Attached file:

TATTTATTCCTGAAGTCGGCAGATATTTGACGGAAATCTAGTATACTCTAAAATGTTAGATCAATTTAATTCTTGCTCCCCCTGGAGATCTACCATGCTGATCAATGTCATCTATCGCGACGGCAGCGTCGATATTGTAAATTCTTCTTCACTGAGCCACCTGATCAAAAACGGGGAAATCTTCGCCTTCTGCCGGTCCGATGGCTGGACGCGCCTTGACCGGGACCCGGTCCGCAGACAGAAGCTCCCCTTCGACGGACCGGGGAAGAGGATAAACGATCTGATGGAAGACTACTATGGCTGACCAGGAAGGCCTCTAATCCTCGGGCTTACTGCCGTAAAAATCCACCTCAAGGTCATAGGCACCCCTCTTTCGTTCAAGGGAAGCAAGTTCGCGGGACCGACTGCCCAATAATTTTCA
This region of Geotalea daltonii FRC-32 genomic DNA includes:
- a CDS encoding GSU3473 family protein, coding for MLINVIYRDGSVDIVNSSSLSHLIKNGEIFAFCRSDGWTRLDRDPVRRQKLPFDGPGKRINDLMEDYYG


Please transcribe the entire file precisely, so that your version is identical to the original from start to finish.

TATTTATTCCTGAAGTCGGCAGATATTTGACGGAAATCTAGTATACTCTAAAATGTTAGATCAATTTAATTCTTGCTCCCCCTGGAGATCTACCATGCTGATCAATGTCATCTATCGCGACGGCAGCGTCGATATTGTAAATTCTTCTTCACTGAGCCACCTGATCAAAAACGGGGAAATCTTCGCCTTCTGCCGGTCCGATGGCTGGACGCGCCTTGACCGGGACCCGGTCCGCAGACAGAAGCTCCCCTTCGACGGACCGGGGAAGAGGATAAACGATCTGATGGAAGACTACTATGGCTGACCAGGAAGGCCTCTAATCCTCGGGCTTACTGCCGTAAAAATCCACCTCAAGGTCATAGGCACCCCTCTTTCGTTCAAGGGAAGCAAGTTCGCGGGACCGACTGCCCAATAATTTTCA
This region of Geotalea daltonii FRC-32 genomic DNA includes:
- a CDS encoding GSU3473 family protein, coding for MLINVIYRDGSVDIVNSSSLSHLIKNGEIFAFCRSDGWTRLDRDPVRRQKLPFDGPGKRINDLMEDYYG